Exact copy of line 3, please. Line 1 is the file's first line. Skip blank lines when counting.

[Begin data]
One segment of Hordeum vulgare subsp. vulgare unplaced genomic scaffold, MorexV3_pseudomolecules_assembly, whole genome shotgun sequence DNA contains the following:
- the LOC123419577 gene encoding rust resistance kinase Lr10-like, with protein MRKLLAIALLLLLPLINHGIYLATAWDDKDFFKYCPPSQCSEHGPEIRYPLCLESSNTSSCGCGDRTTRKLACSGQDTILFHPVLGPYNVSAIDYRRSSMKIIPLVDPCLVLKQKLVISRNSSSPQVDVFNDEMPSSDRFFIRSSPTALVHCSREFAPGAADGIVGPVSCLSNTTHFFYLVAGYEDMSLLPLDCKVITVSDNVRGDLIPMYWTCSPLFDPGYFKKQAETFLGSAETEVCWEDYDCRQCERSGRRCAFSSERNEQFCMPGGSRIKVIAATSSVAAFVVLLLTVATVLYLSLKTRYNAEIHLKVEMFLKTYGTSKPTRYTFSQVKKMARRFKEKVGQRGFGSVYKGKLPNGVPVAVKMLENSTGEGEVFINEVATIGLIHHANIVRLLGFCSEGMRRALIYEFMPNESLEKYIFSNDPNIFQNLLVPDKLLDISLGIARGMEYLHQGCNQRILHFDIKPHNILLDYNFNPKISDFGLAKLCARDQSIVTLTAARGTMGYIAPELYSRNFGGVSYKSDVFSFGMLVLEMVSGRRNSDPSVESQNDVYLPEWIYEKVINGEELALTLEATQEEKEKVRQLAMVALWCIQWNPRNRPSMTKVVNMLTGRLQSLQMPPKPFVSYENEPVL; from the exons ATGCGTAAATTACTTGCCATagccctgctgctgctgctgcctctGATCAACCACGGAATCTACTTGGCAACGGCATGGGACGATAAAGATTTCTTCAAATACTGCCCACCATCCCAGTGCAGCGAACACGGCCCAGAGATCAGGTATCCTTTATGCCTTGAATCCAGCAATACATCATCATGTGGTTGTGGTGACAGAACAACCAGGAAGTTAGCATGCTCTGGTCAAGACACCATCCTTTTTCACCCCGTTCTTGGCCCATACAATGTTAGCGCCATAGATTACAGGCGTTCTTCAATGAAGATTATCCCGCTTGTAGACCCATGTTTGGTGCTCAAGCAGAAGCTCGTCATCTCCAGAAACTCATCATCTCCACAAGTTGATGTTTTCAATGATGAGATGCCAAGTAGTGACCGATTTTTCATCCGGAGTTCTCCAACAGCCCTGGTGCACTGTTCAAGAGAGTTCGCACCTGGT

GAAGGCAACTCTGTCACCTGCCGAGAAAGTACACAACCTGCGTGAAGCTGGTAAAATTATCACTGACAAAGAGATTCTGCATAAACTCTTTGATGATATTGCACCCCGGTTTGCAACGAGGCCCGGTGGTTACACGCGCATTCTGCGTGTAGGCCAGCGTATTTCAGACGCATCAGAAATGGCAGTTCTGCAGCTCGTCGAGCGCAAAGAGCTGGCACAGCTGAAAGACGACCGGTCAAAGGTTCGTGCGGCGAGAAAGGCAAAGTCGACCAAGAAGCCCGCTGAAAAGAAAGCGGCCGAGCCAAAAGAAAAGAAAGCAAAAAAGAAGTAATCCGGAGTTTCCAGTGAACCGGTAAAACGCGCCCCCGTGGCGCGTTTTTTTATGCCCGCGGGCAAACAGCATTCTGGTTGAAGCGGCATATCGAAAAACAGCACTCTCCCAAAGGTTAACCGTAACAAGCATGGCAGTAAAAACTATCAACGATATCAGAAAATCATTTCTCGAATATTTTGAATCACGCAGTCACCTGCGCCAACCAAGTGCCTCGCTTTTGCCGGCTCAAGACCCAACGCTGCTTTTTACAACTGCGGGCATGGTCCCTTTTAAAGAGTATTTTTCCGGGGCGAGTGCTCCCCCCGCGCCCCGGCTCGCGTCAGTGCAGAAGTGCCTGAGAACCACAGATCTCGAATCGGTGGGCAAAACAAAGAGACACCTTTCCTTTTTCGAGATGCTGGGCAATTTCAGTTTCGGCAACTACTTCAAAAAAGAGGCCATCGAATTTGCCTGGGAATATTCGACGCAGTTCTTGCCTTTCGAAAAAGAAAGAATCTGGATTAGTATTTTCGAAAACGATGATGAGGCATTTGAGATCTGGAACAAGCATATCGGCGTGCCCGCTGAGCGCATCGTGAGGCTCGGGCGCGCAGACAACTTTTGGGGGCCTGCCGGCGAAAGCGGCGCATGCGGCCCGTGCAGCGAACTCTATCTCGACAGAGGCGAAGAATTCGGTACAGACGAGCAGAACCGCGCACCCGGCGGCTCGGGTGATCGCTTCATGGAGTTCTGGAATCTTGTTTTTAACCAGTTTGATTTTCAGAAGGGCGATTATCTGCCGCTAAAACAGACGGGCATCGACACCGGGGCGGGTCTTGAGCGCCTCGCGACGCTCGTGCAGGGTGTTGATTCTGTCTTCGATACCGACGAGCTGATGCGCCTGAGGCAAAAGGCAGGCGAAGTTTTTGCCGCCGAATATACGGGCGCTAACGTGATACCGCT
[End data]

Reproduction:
GAAGGCAACTCTGTCACCTGCCGAGAAAGTACACAACCTGCGTGAAGCTGGTAAAATTATCACTGACAAAGAGATTCTGCATAAACTCTTTGATGATATTGCACCCCGGTTTGCAACGAGGCCCGGTGGTTACACGCGCATTCTGCGTGTAGGCCAGCGTATTTCAGACGCATCAGAAATGGCAGTTCTGCAGCTCGTCGAGCGCAAAGAGCTGGCACAGCTGAAAGACGACCGGTCAAAGGTTCGTGCGGCGAGAAAGGCAAAGTCGACCAAGAAGCCCGCTGAAAAGAAAGCGGCCGAGCCAAAAGAAAAGAAAGCAAAAAAGAAGTAATCCGGAGTTTCCAGTGAACCGGTAAAACGCGCCCCCGTGGCGCGTTTTTTTATGCCCGCGGGCAAACAGCATTCTGGTTGAAGCGGCATATCGAAAAACAGCACTCTCCCAAAGGTTAACCGTAACAAGCATGGCAGTAAAAACTATCAACGATATCAGAAAATCATTTCTCGAATATTTTGAATCACGCAGTCACCTGCGCCAACCAAGTGCCTCGCTTTTGCCGGCTCAAGACCCAACGCTGCTTTTTACAACTGCGGGCATGGTCCCTTTTAAAGAGTATTTTTCCGGGGCGAGTGCTCCCCCCGCGCCCCGGCTCGCGTCAGTGCAGAAGTGCCTGAGAACCACAGATCTCGAATCGGTGGGCAAAACAAAGAGACACCTTTCCTTTTTCGAGATGCTGGGCAATTTCAGTTTCGGCAACTACTTCAAAAAAGAGGCCATCGAATTTGCCTGGGAATATTCGACGCAGTTCTTGCCTTTCGAAAAAGAAAGAATCTGGATTAGTATTTTCGAAAACGATGATGAGGCATTTGAGATCTGGAACAAGCATATCGGCGTGCCCGCTGAGCGCATCGTGAGGCTCGGGCGCGCAGACAACTTTTGGGGGCCTGCCGGCGAAAGCGGCGCATGCGGCCCGTGCAGCGAACTCTATCTCGACAGAGGCGAAGAATTCGGTACAGACGAGCAGAACCGCGCACCCGGCGGCTCGGGTGATCGCTTCATGGAGTTCTGGAATCTTGTTTTTAACCAGTTTGATTTTCAGAAGGGCGATTATCTGCCGCTAAAACAGACGGGCATCGACACCGGGGCGGGTCTTGAGCGCCTCGCGACGCTCGTGCAGGGTGTTGATTCTGTCTTCGATACCGACGAGCTGATGCGCCTGAGGCAAAAGGCAGGCGAAGTTTTTGCCGCCGAATATACGGGCGCTAACGTGATACCGCT